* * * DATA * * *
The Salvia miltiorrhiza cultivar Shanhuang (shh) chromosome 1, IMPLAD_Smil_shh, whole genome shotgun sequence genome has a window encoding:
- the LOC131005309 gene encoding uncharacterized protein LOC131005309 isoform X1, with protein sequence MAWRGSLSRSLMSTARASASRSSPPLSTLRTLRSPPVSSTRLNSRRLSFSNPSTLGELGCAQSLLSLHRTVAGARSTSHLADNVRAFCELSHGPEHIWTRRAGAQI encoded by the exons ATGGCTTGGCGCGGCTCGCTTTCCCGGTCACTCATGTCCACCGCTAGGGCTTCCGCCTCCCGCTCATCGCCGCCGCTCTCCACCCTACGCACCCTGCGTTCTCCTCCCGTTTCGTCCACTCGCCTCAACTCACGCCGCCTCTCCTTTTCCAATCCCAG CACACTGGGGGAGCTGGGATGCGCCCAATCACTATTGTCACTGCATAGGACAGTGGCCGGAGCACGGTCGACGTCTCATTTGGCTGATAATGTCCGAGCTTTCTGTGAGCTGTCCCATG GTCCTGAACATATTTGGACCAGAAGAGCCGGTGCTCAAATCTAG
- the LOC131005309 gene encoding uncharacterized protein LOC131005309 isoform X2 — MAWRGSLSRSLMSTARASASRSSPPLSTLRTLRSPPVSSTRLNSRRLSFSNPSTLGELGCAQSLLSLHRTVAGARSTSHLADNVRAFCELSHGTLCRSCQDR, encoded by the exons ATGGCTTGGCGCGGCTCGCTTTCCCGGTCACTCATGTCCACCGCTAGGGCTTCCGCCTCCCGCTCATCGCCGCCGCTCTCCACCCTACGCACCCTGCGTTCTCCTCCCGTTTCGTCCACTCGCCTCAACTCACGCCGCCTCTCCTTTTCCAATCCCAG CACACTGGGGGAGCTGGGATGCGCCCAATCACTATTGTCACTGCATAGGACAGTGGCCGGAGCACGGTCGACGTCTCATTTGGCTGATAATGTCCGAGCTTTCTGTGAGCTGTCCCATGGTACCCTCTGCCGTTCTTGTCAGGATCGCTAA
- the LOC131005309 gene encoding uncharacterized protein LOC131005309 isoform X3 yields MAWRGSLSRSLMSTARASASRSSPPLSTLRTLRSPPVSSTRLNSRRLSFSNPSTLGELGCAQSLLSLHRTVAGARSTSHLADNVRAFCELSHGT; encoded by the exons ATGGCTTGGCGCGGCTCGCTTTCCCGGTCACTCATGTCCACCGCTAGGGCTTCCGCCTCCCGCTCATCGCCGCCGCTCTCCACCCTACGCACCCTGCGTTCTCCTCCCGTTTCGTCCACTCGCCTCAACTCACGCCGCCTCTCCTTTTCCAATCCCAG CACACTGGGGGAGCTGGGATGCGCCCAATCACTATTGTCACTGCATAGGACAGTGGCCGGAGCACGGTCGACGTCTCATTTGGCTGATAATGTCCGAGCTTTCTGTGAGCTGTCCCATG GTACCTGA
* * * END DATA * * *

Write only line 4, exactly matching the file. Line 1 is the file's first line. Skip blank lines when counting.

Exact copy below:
- the LOC131005309 gene encoding uncharacterized protein LOC131005309 isoform X3 yields MAWRGSLSRSLMSTARASASRSSPPLSTLRTLRSPPVSSTRLNSRRLSFSNPSTLGELGCAQSLLSLHRTVAGARSTSHLADNVRAFCELSHGT; encoded by the exons ATGGCTTGGCGCGGCTCGCTTTCCCGGTCACTCATGTCCACCGCTAGGGCTTCCGCCTCCCGCTCATCGCCGCCGCTCTCCACCCTACGCACCCTGCGTTCTCCTCCCGTTTCGTCCACTCGCCTCAACTCACGCCGCCTCTCCTTTTCCAATCCCAG CACACTGGGGGAGCTGGGATGCGCCCAATCACTATTGTCACTGCATAGGACAGTGGCCGGAGCACGGTCGACGTCTCATTTGGCTGATAATGTCCGAGCTTTCTGTGAGCTGTCCCATG GTACCTGA